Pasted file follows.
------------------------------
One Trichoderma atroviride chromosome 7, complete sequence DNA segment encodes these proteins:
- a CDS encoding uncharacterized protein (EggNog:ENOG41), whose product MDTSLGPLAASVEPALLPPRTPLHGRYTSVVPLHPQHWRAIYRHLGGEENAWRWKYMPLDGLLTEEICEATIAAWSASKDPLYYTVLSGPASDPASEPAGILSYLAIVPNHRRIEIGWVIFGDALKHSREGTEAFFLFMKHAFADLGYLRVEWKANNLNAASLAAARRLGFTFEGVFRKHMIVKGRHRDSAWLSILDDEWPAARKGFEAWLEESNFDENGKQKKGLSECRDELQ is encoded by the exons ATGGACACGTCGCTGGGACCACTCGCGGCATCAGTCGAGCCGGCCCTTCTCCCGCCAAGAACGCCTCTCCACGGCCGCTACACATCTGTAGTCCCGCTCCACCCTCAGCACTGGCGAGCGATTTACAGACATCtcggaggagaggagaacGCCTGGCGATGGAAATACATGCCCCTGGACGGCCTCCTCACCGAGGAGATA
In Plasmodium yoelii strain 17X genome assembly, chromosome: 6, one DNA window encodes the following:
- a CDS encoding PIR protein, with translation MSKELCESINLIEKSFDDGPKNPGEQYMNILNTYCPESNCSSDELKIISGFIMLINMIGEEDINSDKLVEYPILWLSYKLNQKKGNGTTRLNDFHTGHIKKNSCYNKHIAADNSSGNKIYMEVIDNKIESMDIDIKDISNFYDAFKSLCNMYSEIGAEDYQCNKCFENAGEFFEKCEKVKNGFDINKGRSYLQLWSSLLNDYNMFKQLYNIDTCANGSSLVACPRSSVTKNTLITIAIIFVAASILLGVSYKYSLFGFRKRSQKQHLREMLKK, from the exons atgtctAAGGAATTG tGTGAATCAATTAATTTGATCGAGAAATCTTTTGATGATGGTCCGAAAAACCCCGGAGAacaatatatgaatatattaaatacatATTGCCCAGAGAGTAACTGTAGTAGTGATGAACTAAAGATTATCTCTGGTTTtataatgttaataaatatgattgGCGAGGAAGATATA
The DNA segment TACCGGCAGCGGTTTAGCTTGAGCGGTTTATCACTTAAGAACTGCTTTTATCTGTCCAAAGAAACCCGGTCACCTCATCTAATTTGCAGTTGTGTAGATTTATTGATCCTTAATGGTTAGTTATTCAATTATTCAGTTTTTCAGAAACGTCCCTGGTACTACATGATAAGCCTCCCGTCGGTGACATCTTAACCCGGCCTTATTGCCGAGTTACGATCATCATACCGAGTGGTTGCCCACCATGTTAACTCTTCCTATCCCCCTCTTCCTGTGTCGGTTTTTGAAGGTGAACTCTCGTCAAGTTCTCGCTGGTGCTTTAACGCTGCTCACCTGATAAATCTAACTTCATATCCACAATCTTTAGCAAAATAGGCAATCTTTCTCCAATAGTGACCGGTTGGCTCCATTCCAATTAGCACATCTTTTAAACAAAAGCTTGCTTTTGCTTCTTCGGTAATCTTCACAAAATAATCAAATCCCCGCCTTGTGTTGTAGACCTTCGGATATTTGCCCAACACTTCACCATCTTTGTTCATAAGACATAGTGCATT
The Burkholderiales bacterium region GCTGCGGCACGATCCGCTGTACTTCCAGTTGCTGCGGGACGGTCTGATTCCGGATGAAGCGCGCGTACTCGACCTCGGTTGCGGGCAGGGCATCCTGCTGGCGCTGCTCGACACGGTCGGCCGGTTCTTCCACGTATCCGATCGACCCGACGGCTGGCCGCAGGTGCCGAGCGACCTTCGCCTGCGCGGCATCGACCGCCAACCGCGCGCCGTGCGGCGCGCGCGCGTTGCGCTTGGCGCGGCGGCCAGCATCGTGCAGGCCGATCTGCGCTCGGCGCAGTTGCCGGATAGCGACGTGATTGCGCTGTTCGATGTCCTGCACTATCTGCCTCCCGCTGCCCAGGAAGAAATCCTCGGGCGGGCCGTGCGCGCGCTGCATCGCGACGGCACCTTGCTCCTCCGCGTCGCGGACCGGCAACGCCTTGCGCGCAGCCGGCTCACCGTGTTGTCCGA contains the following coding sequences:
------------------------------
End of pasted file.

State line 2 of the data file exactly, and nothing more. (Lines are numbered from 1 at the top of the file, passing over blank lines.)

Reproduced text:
- a CDS encoding uncharacterized protein (EggNog:ENOG41), whose product MDTSLGPLAASVEPALLPPRTPLHGRYTSVVPLHPQHWRAIYRHLGGEENAWRWKYMPLDGLLTEEICEATIAAWSASKDPLYYTVLSGPASDPASEPAGILSYLAIVPNHRRIEIGWVIFGDALKHSREGTEAFFLFMKHAFADLGYLRVEWKANNLNAASLAAARRLGFTFEGVFRKHMIVKGRHRDSAWLSILDDEWPAARKGFEAWLEESNFDENGKQKKGLSECRDELQ is encoded by the exons ATGGACACGTCGCTGGGACCACTCGCGGCATCAGTCGAGCCGGCCCTTCTCCCGCCAAGAACGCCTCTCCACGGCCGCTACACATCTGTAGTCCCGCTCCACCCTCAGCACTGGCGAGCGATTTACAGACATCtcggaggagaggagaacGCCTGGCGATGGAAATACATGCCCCTGGACGGCCTCCTCACCGAGGAGATA